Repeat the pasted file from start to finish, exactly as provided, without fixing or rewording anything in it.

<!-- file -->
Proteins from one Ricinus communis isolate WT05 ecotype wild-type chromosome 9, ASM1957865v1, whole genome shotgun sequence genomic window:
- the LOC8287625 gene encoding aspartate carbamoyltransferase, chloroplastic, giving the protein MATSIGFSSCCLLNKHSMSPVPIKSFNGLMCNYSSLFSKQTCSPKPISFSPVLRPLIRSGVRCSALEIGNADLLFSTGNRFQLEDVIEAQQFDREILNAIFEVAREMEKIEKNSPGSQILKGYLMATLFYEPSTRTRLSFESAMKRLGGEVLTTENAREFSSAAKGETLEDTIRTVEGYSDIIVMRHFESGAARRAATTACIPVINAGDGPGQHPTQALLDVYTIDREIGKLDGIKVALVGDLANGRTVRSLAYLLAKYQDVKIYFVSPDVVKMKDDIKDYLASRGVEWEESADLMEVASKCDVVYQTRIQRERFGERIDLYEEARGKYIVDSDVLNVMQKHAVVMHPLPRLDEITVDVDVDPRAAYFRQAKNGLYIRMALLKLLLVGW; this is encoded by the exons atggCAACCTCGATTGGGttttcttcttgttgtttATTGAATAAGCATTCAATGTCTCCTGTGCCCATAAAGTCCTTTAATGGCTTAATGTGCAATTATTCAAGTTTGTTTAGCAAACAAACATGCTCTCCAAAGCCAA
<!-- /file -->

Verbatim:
Proteins from one Ricinus communis isolate WT05 ecotype wild-type chromosome 9, ASM1957865v1, whole genome shotgun sequence genomic window:
- the LOC8287625 gene encoding aspartate carbamoyltransferase, chloroplastic, giving the protein MATSIGFSSCCLLNKHSMSPVPIKSFNGLMCNYSSLFSKQTCSPKPISFSPVLRPLIRSGVRCSALEIGNADLLFSTGNRFQLEDVIEAQQFDREILNAIFEVAREMEKIEKNSPGSQILKGYLMATLFYEPSTRTRLSFESAMKRLGGEVLTTENAREFSSAAKGETLEDTIRTVEGYSDIIVMRHFESGAARRAATTACIPVINAGDGPGQHPTQALLDVYTIDREIGKLDGIKVALVGDLANGRTVRSLAYLLAKYQDVKIYFVSPDVVKMKDDIKDYLASRGVEWEESADLMEVASKCDVVYQTRIQRERFGERIDLYEEARGKYIVDSDVLNVMQKHAVVMHPLPRLDEITVDVDVDPRAAYFRQAKNGLYIRMALLKLLLVGW; this is encoded by the exons atggCAACCTCGATTGGGttttcttcttgttgtttATTGAATAAGCATTCAATGTCTCCTGTGCCCATAAAGTCCTTTAATGGCTTAATGTGCAATTATTCAAGTTTGTTTAGCAAACAAACATGCTCTCCAAAGCCAA